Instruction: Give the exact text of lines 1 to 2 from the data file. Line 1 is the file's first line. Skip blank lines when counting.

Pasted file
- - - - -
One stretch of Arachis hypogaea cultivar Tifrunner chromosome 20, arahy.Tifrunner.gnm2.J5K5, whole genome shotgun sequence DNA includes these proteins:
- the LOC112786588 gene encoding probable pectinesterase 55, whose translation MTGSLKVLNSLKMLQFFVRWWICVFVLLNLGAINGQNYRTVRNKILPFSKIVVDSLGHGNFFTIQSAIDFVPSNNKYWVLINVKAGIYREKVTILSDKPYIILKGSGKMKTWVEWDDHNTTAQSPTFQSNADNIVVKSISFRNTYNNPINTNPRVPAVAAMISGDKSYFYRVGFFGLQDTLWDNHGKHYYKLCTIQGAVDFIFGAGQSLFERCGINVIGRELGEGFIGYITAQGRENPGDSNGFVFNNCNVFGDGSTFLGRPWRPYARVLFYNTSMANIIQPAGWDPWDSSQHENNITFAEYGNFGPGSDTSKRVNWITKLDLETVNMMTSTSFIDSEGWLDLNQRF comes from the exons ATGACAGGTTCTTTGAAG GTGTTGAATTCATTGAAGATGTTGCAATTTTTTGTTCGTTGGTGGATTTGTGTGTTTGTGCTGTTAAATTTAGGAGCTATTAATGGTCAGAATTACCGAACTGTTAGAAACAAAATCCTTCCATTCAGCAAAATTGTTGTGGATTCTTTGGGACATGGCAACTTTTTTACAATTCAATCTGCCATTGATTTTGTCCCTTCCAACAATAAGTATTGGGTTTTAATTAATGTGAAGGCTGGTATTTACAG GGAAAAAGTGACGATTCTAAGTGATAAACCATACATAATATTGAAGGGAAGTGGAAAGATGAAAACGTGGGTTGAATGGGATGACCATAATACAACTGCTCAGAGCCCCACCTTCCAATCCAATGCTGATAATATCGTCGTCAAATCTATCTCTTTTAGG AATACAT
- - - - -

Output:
One stretch of Arachis hypogaea cultivar Tifrunner chromosome 20, arahy.Tifrunner.gnm2.J5K5, whole genome shotgun sequence DNA includes these proteins:
- the LOC112786588 gene encoding probable pectinesterase 55, whose translation MTGSLKVLNSLKMLQFFVRWWICVFVLLNLGAINGQNYRTVRNKILPFSKIVVDSLGHGNFFTIQSAIDFVPSNNKYWVLINVKAGIYREKVTILSDKPYIILKGSGKMKTWVEWDDHNTTAQSPTFQSNADNIVVKSISFRNTYNNPINTNPRVPAVAAMISGDKSYFYRVGFFGLQDTLWDNHGKHYYKLCTIQGAVDFIFGAGQSLFERCGINVIGRELGEGFIGYITAQGRENPGDSNGFVFNNCNVFGDGSTFLGRPWRPYARVLFYNTSMANIIQPAGWDPWDSSQHENNITFAEYGNFGPGSDTSKRVNWITKLDLETVNMMTSTSFIDSEGWLDLNQRF comes from the exons ATGACAGGTTCTTTGAAG GTGTTGAATTCATTGAAGATGTTGCAATTTTTTGTTCGTTGGTGGATTTGTGTGTTTGTGCTGTTAAATTTAGGAGCTATTAATGGTCAGAATTACCGAACTGTTAGAAACAAAATCCTTCCATTCAGCAAAATTGTTGTGGATTCTTTGGGACATGGCAACTTTTTTACAATTCAATCTGCCATTGATTTTGTCCCTTCCAACAATAAGTATTGGGTTTTAATTAATGTGAAGGCTGGTATTTACAG GGAAAAAGTGACGATTCTAAGTGATAAACCATACATAATATTGAAGGGAAGTGGAAAGATGAAAACGTGGGTTGAATGGGATGACCATAATACAACTGCTCAGAGCCCCACCTTCCAATCCAATGCTGATAATATCGTCGTCAAATCTATCTCTTTTAGG AATACAT